Farmers urged to report crime along the SA-Lesotho border

Farmers urged to report crime along the SA-Lesotho border
The time has come for the citizens of Lesotho and South Africa to take hands and act against criminals surreptitiously crossing the border between the two countries. Photo: Pixabay
- Advertisement -

The time has come for the citizens of Lesotho and South Africa to take hands and act against criminals surreptitiously crossing the border between the two countries.

This was according to Francois Wilken, president of Free State Agriculture (FSA), following a recent meeting between representatives of both countries on the matter.

The meeting was held in Zastron and attended by FSA, Sam Mashinini (Free State MEC of Police, Roads and Transport), farmers from both sides of the border, both countries’ police services and the South African National Defence Force (SANDF).

- Advertisement -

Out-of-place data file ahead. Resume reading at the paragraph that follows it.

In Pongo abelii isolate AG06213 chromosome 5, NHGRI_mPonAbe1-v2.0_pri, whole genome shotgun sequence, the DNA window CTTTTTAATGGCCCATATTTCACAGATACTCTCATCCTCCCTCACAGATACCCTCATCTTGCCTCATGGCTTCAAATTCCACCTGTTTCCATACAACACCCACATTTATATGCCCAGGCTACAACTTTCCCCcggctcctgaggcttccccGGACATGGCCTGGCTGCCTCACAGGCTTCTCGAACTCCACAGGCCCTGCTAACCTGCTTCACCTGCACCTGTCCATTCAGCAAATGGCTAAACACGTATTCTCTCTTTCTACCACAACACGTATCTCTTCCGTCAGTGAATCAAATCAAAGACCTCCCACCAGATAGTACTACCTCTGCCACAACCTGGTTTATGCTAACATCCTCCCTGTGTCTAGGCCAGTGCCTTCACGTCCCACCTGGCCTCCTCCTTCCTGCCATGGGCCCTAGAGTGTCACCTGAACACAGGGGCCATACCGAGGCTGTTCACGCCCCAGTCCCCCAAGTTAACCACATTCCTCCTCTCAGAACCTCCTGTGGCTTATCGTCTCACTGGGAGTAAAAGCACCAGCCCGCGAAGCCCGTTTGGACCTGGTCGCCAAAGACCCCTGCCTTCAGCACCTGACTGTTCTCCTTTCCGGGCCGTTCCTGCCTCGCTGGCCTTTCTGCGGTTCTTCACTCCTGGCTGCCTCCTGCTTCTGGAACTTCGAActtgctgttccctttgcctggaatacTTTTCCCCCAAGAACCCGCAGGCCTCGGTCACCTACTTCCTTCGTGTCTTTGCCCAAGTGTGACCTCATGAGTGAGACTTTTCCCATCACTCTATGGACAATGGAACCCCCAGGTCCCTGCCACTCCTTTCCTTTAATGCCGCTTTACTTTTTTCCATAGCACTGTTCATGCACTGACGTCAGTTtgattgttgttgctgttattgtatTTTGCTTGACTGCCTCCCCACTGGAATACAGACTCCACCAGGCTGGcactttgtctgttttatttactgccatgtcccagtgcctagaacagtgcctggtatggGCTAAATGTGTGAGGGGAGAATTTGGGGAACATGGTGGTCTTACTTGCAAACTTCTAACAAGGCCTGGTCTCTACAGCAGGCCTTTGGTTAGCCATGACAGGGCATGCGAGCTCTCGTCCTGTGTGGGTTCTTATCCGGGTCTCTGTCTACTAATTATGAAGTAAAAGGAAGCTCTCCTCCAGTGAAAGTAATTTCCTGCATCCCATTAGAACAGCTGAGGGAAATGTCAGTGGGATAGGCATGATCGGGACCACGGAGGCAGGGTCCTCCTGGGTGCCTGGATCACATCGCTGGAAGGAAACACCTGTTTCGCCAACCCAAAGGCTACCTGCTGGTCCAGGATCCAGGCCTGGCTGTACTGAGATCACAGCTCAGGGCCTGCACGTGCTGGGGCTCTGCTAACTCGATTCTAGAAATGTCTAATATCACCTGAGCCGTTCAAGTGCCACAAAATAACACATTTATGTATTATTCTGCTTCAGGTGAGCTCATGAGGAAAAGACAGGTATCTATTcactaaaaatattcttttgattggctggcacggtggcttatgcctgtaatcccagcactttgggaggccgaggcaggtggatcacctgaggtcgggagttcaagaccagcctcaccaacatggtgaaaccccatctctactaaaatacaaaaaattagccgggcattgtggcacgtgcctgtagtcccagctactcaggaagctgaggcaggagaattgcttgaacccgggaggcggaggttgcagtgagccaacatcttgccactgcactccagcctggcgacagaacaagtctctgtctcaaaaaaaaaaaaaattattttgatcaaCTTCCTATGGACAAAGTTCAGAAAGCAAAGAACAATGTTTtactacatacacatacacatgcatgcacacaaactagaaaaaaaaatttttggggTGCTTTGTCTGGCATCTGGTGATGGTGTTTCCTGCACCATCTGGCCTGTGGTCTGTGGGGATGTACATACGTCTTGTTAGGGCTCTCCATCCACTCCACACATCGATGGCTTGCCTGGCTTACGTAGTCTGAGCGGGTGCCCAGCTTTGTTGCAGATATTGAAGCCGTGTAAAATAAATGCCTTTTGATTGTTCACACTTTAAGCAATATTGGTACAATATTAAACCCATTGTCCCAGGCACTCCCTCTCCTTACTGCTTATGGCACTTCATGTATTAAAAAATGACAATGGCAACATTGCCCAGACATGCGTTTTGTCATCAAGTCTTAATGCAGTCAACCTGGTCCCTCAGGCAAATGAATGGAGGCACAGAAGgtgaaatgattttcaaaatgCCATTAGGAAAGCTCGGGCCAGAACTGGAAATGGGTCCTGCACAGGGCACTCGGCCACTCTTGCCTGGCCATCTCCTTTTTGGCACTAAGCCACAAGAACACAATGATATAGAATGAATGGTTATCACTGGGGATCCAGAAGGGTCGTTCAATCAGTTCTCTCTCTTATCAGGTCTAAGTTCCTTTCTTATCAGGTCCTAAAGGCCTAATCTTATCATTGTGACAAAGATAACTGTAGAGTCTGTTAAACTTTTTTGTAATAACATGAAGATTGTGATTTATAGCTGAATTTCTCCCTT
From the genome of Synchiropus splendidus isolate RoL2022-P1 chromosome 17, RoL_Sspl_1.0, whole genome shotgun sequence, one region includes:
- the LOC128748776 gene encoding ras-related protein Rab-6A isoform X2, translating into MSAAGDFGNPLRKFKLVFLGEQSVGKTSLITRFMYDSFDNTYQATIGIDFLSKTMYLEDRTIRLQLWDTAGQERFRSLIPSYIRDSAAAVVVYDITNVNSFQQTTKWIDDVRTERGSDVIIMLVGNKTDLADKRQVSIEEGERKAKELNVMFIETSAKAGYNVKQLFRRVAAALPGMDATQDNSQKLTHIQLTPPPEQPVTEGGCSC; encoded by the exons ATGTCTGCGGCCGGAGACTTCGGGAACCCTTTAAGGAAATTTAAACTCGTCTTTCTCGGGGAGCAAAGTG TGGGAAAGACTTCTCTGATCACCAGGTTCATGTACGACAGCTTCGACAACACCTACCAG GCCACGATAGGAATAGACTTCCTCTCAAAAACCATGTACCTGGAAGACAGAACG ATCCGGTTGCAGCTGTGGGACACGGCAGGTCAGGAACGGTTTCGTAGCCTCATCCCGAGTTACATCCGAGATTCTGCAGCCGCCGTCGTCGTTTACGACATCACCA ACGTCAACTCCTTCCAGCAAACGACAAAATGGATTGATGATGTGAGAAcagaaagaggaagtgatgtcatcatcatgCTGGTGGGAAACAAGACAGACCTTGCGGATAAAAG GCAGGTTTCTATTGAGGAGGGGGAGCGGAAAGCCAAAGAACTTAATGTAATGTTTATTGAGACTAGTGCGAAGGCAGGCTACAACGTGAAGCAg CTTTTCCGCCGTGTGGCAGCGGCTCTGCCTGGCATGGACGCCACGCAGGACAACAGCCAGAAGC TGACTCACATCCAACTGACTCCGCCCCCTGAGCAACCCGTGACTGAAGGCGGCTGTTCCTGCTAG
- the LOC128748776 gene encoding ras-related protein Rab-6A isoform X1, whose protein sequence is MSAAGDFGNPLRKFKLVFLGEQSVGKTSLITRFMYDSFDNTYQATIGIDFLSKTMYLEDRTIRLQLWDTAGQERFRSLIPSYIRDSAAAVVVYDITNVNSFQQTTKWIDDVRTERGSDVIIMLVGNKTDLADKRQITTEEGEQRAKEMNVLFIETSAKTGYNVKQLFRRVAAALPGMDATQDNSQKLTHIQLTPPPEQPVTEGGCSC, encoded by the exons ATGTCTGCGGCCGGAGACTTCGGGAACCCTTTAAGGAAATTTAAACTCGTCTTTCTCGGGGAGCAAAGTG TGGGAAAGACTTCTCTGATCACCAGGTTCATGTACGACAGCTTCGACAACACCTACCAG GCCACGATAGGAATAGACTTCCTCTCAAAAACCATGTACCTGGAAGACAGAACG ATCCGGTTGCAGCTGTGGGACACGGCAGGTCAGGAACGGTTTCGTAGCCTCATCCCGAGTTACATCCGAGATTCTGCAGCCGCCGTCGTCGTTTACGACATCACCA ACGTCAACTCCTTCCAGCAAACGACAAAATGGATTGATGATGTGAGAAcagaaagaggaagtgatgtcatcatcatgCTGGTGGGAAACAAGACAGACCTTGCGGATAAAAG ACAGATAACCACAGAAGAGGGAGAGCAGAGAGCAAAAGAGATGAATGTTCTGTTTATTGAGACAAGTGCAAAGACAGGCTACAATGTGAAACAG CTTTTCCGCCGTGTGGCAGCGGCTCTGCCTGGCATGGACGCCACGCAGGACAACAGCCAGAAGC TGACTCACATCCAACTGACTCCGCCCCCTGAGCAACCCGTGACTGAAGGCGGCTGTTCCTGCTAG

According to Wilken, South African and Lesotho farmers regularly experienced crimes such as stock theft, theft of farm items and equipment and other related crimes, especially on the southern part of the border in the Klaarwater region.

“I implore every person who falls prey to these criminals to report all incidents to the police on both sides. If they do not, how can the extent of the problem ever be determined?

“The reporting of these crimes is of the utmost importance in the effort to put a stop to these crimes and criminals,” he told Farmer’s Weekly.

He added that it was high time that the South African Police Service, the SANDF and the agricultural community came together to draw up a formal document that clearly outlined every entity’s specific responsibilities in this regard.

At the moment, the issue of crime prevention on the border was a “confused affair”, exacerbated by the uncertainty about each party’s responsibilities. Wilken added that FSA would urgently address this matter.

At the meeting, the Lesotho contingent mentioned the illegal employment of Lesotho citizens on South African farms as a challenge, and claims were made about the unfair treatment of these labourers.

“This is an example of the issues that need to be reported to the safety and security structures. If they and the relevant government departments are not aware thereof, they can hardly be expected to act against the perpetrators,” said Wilken.

- Advertisement -